The Four Pillars of Progressive Values

The four "basic" pillars of progressive values are freedom, opportunity, responsibility, and cooperation. It seems pretty simple, but what exactly does it mean when it comes to "being a Progressive"? 

Freedom includes freedom from excessive influence by the governments and other parties in our private affairs and personal lives, freedom of speech, association, religion, the right to control our own bodies, and make decisions relating to our own personal lives. The freedom to lead satisfying and secure lives supported by basic economic security and opportunity, including adequate income, economic protection, health care and education, and other social policies that enable that freedom.

Opportunity to pursue anything without the barriers of race, gender, ethnicity, sexual orientation, religion (or lack thereof), or disability being an obstacle. It's embracing the rich diversity of our society by ensuring that *everyone* has the equal chance to make the most of their talents and dreams, not just those who have the money, the power, or the "right skin color / religion / gender / sexual preferences. It's making sure that people have the opportunity to seek those chances by ensuring that the basic conditions are present to allow people to be secure enough to fulfill those ambitions; health care, education, a decent job, labor rights, security in retirement, etc.

Responsibility is our obligation to ourselves and each other. We must be personally responsible to do our part to improve our own lives by putting in the work, taking advantage of the educational opportunities, and more difficult to do, embracing honesty and integrity in our actions. Our responsibility to the common good requires a serious commitment to putting the public interest above the interests of the few, and understanding that strong families and communities are the roots of good society. It means being responsible to strive for and achieve greater social justice and economic conditions that benefit society in broad measures. It also requires government to be responsible for being more open and honest, and for the citizenry to be more engaged and participatory (as is the responsibility of the electorate). Governmentally, the responsibility lies in public investments for things like transportation, trade, innovation, a skilled workforce, protection of the individual's ideas by patents and contractual agreements by having courts that protect them, public safety, and the tools that support the creation of wealth and individual property. The responsibility of a progressive taxation system, as that it is a social responsibility for those who have and earn more to help support public investments like schools, transportation, and things that enable economic competition to advance the interests of the society at a whole. That includes being responsible for ecological and social sustainability by protecting our land, water, air, and natural resources coupled with a more aware and "smarter" use of our energy resources and being more responsible in our consumption of goods.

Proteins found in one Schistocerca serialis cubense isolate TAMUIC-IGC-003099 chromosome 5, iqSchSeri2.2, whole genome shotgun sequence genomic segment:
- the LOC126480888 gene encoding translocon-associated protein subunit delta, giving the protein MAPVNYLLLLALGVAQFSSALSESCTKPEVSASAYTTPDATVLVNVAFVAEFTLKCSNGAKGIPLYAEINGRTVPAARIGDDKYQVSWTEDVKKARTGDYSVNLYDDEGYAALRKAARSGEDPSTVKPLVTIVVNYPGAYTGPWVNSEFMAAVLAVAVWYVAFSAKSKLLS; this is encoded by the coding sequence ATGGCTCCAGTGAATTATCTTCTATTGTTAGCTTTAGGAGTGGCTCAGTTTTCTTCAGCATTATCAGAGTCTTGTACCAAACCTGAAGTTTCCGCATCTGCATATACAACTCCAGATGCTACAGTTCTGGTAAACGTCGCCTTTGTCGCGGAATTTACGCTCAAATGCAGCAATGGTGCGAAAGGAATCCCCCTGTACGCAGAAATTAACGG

Cooperation is one of the most important social foundations involving our families, our communities, and our civic and faith groups. Having freedom without cooperation leads to a division in society that results in an inability to work together to achieve common goals and improve the lives of all. It's a value that demands us all to be open-minded and compassionate towards each other, because we are as responsible for their well-being and prosperity as they are for ours. If we blindly pursue our own needs supremely and solely above those of others, society will gradually deteriorate and crumble. Success does not exist without cooperation.

Now, how do these translate into policy? Policies that work to provide health care, education, labor (including jobs paying a livable wage), and engaging environmental protections are the most basic of progressive policies. Laying the groundwork for basic guaranteed income, that's definitely a progressive ideal to work towards, but there's considerable groundwork that we need laid down. In short, policies that advance the common good, that secure and protect our rights, and help create a high quality of life in home, work, and the community itself are *all* progressive.

In the opinion of this writer, there's a lot of third party groups out there that go outside of progressive values and start getting into deconstruction of the government under the existing Constitution... which isn't really progressive, That's why most progressives float in a nether-land between third parties and Democrats, since the Democratic Party is the traditional home of progressive politics prior to a centrist shift in the early 90s to break the 3 term winning streak of the GOP. We, as Progressives, need to decide if the Democratic Party of Kennedy is worth fighting to save, or commit to existing in that "place inbetween".